16. 5 out of 5

    Paul Brogan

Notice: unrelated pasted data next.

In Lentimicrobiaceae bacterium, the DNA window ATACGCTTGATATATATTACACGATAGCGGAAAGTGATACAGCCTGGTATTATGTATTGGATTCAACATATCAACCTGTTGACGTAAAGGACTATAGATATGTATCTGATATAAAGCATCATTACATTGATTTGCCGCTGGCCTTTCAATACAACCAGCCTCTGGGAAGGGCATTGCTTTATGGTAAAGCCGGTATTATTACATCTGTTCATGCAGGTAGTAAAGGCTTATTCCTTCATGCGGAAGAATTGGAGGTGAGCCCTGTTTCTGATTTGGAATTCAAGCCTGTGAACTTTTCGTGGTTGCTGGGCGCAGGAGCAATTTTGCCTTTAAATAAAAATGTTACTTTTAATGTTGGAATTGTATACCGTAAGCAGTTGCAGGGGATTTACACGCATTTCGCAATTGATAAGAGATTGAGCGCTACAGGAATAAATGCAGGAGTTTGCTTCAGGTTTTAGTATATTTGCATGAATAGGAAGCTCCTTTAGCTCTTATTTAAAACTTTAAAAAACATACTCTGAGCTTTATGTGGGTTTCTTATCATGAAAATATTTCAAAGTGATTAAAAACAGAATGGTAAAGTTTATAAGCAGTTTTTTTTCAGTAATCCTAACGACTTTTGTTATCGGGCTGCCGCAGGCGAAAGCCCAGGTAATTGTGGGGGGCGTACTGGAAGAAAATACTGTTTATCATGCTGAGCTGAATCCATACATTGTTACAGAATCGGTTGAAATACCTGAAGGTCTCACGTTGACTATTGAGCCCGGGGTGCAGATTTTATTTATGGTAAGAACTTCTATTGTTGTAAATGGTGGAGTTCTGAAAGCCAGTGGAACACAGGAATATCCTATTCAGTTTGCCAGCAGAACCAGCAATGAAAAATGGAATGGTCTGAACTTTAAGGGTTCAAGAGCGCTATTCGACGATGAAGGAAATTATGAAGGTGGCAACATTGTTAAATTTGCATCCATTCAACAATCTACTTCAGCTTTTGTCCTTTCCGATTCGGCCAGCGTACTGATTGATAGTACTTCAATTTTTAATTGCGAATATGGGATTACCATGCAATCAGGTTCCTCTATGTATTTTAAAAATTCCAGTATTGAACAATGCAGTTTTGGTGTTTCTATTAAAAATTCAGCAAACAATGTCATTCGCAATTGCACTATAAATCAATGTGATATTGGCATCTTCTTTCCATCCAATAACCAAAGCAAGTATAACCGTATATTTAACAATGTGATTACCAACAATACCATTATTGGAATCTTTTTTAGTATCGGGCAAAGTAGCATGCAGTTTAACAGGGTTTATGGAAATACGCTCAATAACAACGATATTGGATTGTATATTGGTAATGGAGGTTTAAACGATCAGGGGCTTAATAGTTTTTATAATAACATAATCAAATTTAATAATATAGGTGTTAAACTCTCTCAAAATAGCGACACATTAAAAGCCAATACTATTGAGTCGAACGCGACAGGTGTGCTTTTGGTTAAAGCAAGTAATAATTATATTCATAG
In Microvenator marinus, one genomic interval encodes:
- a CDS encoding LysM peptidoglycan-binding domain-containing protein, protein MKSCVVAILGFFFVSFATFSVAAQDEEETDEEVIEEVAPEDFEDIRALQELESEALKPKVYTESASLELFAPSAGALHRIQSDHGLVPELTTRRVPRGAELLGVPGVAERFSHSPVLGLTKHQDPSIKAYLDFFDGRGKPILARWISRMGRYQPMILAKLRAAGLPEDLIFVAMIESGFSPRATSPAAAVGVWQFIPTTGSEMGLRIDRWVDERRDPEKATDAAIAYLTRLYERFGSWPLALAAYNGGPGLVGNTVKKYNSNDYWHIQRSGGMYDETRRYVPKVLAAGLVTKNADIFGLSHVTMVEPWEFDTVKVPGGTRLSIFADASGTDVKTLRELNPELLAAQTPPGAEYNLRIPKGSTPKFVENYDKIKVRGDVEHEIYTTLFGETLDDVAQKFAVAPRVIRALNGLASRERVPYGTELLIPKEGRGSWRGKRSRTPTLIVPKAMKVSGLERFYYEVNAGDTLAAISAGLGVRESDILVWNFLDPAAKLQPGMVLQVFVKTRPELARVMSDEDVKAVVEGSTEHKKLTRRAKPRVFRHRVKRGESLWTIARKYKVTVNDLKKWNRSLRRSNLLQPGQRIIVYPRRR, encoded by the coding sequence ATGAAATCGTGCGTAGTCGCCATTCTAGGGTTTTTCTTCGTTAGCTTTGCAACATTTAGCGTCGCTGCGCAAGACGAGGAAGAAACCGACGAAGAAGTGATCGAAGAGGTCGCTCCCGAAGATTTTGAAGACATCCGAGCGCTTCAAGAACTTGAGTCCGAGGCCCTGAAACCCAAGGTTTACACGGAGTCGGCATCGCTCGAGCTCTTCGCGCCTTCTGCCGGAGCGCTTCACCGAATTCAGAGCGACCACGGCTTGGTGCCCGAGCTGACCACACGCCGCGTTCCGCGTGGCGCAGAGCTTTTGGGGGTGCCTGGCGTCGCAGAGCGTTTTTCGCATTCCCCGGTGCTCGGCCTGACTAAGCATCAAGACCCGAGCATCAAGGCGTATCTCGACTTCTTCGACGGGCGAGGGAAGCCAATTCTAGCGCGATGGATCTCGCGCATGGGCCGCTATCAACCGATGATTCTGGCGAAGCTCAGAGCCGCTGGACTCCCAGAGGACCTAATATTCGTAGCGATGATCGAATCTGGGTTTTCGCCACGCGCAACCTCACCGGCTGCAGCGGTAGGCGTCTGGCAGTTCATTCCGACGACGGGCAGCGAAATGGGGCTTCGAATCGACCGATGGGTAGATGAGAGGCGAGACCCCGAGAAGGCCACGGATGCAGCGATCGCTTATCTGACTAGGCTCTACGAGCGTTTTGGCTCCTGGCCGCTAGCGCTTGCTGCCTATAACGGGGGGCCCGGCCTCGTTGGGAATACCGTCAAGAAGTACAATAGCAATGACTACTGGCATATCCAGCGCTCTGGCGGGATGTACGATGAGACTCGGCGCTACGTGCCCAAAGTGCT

I’ll give you the good news first: this is a remarkably accessible summary of the history of music. It is not snobbish, it is not purist, but it is a light, personal, and broad sweep of what is, let’s face it, an enormous subject. Which is just as well since by his own admission Stephen Fry can barely hold a note — except for, perhaps, one of interest to passing wildlife — let alone play a musical instrument. Further, the pedant would insist that ‘Classical’ refers exclusively to music from the p I’ll give you the good news first: this is a remarkably accessible summary of the history of music. It is not snobbish, it is not purist, but it is a light, personal, and broad sweep of what is, let’s face it, an enormous subject. Which is just as well since by his own admission Stephen Fry can barely hold a note — except for, perhaps, one of interest to passing wildlife — let alone play a musical instrument. Further, the pedant would insist that ‘Classical’ refers exclusively to music from the period between 1750 and 1850, while Fry includes everything, even modern movie scores and advertising jingles (who can forget the music for British Airways?). Just so we’re clear, here are his musical eras. Early: from 13,500 BC to AD 600 (how I wish he could have spent more time on the prehistory bit, but I suppose this properly belongs in an altogether different book) Medieval: from AD 600 to 1450 Renaissance: from 1450 to 1600 Baroque: from 1600 to 1750 Classical: from 1750 to 1850 Early Romantic: from 1850 to 1890 Late Romantic: from 1890 to 1900 Modern: from 1900 These are of course arbitrary and quite blurry time-markers, but they serve as a rough guide. Many composers overlapped boundaries and some continued to produce music in the old style long after the deadline for the new era had lapsed. All the main characters are covered: their circumstances, their foibles, their successes, their failures. Above all, the nature and personality of their music, from the listener’s perspective — for most of us, like Fry, ‘listening’ is more pertinent a vantage point than is ‘playing‘ — is explained with great humanness. Fry brings them alive; he makes them pertinent. I came across Stephen Fry first when he was Lord (and General) Melchett, then the Duke of Wellington, in the Blackadder series. He was good with Hugh Lawrie in Fry and Laurie, and he was brilliant — a natural, even — as Oscar Wilde. More recently, he was the narrator in The Hitchhiker’s Guide to the Galaxy movie and he plays the Master of Lake-town in The Hobbit. He is an accomplished actor and, when the parts are written for him by the likes of Richard Curtis and Ben Elton, he can raise a laugh. Who wouldn’t be able to? However, let me come to the bad news. It is disappointing that for a man who is so comfortable with what he is (gay) he should try so hard to be what he isn’t (funny). I got the impression that he saw himself as something of a cross between Bill Bryson, Terry Pratchett, and Douglas Adams, but he ended up more like Spike Milligan on an off-day. It was inane, schoolboy-ish, and tiresome. Perhaps that’s your kind of humour. Certainly, the purpose of the book, to present what can be a serious and academic matter with a gentle and deft touch, calls for humour, but I wish either that Fry had not tried so damned hard that it went beyond his limited talent, or that Classic FM had chosen someone else to do the job. No matter. I was able to ignore this blight on an otherwise fine book for the most part, and I’m sure you would, too.